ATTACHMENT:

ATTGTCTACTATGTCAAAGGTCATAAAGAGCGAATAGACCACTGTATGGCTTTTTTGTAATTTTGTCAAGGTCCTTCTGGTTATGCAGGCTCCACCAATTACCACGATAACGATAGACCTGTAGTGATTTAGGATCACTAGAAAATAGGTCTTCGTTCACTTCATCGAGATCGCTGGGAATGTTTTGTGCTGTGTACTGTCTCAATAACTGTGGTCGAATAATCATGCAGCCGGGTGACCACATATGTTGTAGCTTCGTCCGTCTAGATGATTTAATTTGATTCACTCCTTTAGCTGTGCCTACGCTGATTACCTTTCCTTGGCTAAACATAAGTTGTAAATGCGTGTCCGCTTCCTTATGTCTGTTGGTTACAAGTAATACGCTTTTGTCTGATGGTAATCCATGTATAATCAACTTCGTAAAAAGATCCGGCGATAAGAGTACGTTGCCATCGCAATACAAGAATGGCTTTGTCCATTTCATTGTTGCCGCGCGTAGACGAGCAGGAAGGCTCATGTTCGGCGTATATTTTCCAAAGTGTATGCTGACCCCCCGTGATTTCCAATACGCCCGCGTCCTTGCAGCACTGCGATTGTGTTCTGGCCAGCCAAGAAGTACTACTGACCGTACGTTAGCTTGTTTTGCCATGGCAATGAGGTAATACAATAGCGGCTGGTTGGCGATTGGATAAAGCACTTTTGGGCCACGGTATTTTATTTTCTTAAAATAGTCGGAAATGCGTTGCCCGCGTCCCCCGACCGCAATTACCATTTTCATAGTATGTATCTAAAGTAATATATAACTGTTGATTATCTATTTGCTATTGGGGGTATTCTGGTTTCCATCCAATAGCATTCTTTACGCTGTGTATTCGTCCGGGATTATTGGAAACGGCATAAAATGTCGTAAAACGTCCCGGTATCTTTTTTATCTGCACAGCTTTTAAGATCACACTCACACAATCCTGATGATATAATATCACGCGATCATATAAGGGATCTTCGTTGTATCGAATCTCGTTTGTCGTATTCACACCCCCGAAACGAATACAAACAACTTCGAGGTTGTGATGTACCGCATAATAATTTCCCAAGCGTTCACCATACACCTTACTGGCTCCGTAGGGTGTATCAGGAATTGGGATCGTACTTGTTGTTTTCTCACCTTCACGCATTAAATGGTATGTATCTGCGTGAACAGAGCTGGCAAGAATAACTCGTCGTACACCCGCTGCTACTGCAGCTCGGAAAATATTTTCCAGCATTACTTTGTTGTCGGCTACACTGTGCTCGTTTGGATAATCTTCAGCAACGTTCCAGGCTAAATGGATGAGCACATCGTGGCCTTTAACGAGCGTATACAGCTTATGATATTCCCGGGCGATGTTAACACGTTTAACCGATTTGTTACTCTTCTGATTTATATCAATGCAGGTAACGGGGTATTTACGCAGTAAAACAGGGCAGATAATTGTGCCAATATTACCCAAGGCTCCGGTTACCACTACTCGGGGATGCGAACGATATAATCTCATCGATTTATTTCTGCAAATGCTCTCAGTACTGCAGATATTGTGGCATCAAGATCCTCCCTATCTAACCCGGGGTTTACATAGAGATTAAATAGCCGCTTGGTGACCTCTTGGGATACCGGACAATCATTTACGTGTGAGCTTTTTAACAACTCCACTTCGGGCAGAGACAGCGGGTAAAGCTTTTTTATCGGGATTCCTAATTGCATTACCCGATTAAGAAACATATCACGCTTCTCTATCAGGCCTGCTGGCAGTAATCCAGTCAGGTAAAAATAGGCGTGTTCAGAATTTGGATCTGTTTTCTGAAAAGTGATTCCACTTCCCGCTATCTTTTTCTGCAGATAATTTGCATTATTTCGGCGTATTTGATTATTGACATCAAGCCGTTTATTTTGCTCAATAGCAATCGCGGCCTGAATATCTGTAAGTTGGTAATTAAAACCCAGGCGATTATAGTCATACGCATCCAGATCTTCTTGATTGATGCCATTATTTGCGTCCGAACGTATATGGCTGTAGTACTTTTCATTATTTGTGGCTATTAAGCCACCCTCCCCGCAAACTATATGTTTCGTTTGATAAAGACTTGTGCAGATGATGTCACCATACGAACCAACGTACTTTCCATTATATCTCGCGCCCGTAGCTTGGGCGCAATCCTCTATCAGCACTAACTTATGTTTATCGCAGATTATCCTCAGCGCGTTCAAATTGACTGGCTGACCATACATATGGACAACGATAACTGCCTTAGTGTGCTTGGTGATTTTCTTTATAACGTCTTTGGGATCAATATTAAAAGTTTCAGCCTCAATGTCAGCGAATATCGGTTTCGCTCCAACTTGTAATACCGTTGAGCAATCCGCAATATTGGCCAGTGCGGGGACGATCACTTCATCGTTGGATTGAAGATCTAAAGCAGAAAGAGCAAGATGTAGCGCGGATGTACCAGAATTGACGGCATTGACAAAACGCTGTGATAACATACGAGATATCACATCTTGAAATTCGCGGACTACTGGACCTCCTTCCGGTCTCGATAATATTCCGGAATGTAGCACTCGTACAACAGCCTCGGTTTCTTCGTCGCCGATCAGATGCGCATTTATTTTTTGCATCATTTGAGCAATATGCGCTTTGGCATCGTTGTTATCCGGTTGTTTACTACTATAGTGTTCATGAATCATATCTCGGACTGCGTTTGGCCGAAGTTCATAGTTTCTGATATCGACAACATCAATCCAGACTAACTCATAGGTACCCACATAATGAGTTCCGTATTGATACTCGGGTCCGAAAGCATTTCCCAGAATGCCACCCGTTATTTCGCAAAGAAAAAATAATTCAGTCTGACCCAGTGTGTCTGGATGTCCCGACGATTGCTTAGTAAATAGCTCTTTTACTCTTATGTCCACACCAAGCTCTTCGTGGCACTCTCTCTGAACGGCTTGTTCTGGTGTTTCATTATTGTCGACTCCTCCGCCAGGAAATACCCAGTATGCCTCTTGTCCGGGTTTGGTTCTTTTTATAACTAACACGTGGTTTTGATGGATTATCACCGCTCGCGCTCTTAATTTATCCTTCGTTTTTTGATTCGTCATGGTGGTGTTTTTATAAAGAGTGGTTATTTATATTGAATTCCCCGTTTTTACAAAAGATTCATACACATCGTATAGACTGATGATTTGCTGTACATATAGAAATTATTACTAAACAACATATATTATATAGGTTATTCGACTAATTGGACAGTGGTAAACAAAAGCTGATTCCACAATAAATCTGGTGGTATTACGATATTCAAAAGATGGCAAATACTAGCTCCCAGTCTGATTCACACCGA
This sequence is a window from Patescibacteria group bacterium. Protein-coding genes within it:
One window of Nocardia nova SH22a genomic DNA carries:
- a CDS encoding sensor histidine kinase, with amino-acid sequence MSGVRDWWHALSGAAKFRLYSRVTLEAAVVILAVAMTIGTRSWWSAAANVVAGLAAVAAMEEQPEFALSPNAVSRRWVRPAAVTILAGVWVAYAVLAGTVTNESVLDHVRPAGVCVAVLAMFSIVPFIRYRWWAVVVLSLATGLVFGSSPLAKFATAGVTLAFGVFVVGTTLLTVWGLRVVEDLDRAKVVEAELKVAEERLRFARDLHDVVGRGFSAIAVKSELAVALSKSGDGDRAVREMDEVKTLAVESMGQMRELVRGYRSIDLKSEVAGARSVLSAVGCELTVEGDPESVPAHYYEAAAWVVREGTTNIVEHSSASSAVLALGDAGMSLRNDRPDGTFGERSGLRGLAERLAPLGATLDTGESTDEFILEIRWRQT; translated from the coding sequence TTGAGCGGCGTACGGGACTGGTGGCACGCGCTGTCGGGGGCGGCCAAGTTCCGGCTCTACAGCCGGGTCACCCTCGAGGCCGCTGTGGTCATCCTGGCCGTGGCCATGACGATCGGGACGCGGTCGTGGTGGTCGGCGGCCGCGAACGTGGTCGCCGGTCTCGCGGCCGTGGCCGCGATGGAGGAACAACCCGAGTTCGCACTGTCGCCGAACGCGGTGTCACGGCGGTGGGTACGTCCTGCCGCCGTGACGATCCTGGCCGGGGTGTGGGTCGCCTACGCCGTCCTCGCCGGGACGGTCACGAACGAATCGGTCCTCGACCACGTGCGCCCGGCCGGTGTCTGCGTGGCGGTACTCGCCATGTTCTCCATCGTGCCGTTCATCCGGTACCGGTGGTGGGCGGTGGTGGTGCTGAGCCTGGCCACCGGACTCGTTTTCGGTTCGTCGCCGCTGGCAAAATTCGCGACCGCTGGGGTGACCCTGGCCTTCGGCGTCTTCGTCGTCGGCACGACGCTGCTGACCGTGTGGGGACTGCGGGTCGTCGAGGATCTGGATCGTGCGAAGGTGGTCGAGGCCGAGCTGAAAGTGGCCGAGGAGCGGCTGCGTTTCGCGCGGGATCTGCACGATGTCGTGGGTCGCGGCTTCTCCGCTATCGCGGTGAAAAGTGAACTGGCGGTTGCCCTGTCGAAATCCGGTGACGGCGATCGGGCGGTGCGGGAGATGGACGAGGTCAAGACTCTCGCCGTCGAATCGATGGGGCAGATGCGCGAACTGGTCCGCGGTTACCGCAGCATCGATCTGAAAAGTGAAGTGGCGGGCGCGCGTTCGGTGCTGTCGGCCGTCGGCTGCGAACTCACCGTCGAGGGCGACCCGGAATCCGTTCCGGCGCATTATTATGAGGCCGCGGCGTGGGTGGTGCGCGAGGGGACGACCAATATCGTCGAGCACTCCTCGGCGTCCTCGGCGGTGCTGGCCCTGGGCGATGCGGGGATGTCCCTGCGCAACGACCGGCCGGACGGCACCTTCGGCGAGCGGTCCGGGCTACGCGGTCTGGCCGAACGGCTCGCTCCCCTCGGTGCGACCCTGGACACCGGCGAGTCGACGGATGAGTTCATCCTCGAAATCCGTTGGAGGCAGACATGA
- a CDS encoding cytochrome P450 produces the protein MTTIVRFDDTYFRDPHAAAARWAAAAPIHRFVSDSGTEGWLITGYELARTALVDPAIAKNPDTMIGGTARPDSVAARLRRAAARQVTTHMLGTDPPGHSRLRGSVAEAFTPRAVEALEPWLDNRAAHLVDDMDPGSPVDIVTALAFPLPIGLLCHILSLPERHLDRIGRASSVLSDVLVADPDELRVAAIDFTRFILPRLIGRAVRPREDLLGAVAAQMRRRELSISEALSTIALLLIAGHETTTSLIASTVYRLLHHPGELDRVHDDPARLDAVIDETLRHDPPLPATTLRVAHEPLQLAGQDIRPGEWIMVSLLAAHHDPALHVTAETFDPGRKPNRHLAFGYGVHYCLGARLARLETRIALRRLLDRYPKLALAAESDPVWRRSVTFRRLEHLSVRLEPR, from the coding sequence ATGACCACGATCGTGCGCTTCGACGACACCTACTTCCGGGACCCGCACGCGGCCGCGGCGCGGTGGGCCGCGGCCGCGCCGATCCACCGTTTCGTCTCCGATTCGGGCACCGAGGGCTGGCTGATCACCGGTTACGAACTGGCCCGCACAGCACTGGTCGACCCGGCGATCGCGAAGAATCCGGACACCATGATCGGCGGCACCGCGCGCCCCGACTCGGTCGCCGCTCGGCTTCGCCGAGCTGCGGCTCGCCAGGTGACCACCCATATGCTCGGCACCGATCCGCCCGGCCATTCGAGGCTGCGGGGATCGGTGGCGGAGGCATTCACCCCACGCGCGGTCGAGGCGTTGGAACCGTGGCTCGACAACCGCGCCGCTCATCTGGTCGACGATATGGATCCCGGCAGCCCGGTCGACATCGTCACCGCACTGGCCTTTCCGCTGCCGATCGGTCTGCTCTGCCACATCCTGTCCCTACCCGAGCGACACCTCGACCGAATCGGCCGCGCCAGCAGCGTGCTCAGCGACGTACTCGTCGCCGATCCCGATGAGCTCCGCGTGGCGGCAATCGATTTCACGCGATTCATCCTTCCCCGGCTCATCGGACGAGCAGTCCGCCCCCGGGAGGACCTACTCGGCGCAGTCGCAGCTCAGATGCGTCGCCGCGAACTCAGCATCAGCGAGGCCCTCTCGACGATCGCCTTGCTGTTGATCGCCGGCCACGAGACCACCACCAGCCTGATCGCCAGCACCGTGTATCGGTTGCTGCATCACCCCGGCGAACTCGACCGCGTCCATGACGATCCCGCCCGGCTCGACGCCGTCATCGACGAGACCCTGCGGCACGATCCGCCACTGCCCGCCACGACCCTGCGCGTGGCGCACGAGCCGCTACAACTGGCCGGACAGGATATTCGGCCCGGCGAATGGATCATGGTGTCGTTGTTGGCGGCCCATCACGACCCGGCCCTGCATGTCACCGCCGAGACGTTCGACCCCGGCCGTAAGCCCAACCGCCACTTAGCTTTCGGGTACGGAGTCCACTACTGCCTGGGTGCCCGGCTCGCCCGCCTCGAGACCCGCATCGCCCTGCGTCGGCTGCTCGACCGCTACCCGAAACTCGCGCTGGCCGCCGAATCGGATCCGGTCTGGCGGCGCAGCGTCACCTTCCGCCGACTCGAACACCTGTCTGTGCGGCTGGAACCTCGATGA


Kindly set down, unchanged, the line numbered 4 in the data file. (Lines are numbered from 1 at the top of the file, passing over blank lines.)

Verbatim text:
- a CDS encoding sensor histidine kinase, with amino-acid sequence MSGVRDWWHALSGAAKFRLYSRVTLEAAVVILAVAMTIGTRSWWSAAANVVAGLAAVAAMEEQPEFALSPNAVSRRWVRPAAVTILAGVWVAYAVLAGTVTNESVLDHVRPAGVCVAVLAMFSIVPFIRYRWWAVVVLSLATGLVFGSSPLAKFATAGVTLAFGVFVVGTTLLTVWGLRVVEDLDRAKVVEAELKVAEERLRFARDLHDVVGRGFSAIAVKSELAVALSKSGDGDRAVREMDEVKTLAVESMGQMRELVRGYRSIDLKSEVAGARSVLSAVGCELTVEGDPESVPAHYYEAAAWVVREGTTNIVEHSSASSAVLALGDAGMSLRNDRPDGTFGERSGLRGLAERLAPLGATLDTGESTDEFILEIRWRQT; translated from the coding sequence TTGAGCGGCGTACGGGACTGGTGGCACGCGCTGTCGGGGGCGGCCAAGTTCCGGCTCTACAGCCGGGTCACCCTCGAGGCCGCTGTGGTCATCCTGGCCGTGGCCATGACGATCGGGACGCGGTCGTGGTGGTCGGCGGCCGCGAACGTGGTCGCCGGTCTCGCGGCCGTGGCCGCGATGGAGGAACAACCCGAGTTCGCACTGTCGCCGAACGCGGTGTCACGGCGGTGGGTACGTCCTGCCGCCGTGACGATCCTGGCCGGGGTGTGGGTCGCCTACGCCGTCCTCGCCGGGACGGTCACGAACGAATCGGTCCTCGACCACGTGCGCCCGGCCGGTGTCTGCGTGGCGGTACTCGCCATGTTCTCCATCGTGCCGTTCATCCGGTACCGGTGGTGGGCGGTGGTGGTGCTGAGCCTGGCCACCGGACTCGTTTTCGGTTCGTCGCCGCTGGCAAAATTCGCGACCGCTGGGGTGACCCTGGCCTTCGGCGTCTTCGTCGTCGGCACGACGCTGCTGACCGTGTGGGGACTGCGGGTCGTCGAGGATCTGGATCGTGCGAAGGTGGTCGAGGCCGAGCTGAAAGTGGCCGAGGAGCGGCTGCGTTTCGCGCGGGATCTGCACGATGTCGTGGGTCGCGGCTTCTCCGCTATCGCGGTGAAAAGTGAACTGGCGGTTGCCCTGTCGAAATCCGGTGACGGCGATCGGGCGGTGCGGGAGATGGACGAGGTCAAGACTCTCGCCGTCGAATCGATGGGGCAGATGCGCGAACTGGTCCGCGGTTACCGCAGCATCGATCTGAAAAGTGAAGTGGCGGGCGCGCGTTCGGTGCTGTCGGCCGTCGGCTGCGAACTCACCGTCGAGGGCGACCCGGAATCCGTTCCGGCGCATTATTATGAGGCCGCGGCGTGGGTGGTGCGCGAGGGGACGACCAATATCGTCGAGCACTCCTCGGCGTCCTCGGCGGTGCTGGCCCTGGGCGATGCGGGGATGTCCCTGCGCAACGACCGGCCGGACGGCACCTTCGGCGAGCGGTCCGGGCTACGCGGTCTGGCCGAACGGCTCGCTCCCCTCGGTGCGACCCTGGACACCGGCGAGTCGACGGATGAGTTCATCCTCGAAATCCGTTGGAGGCAGACATGA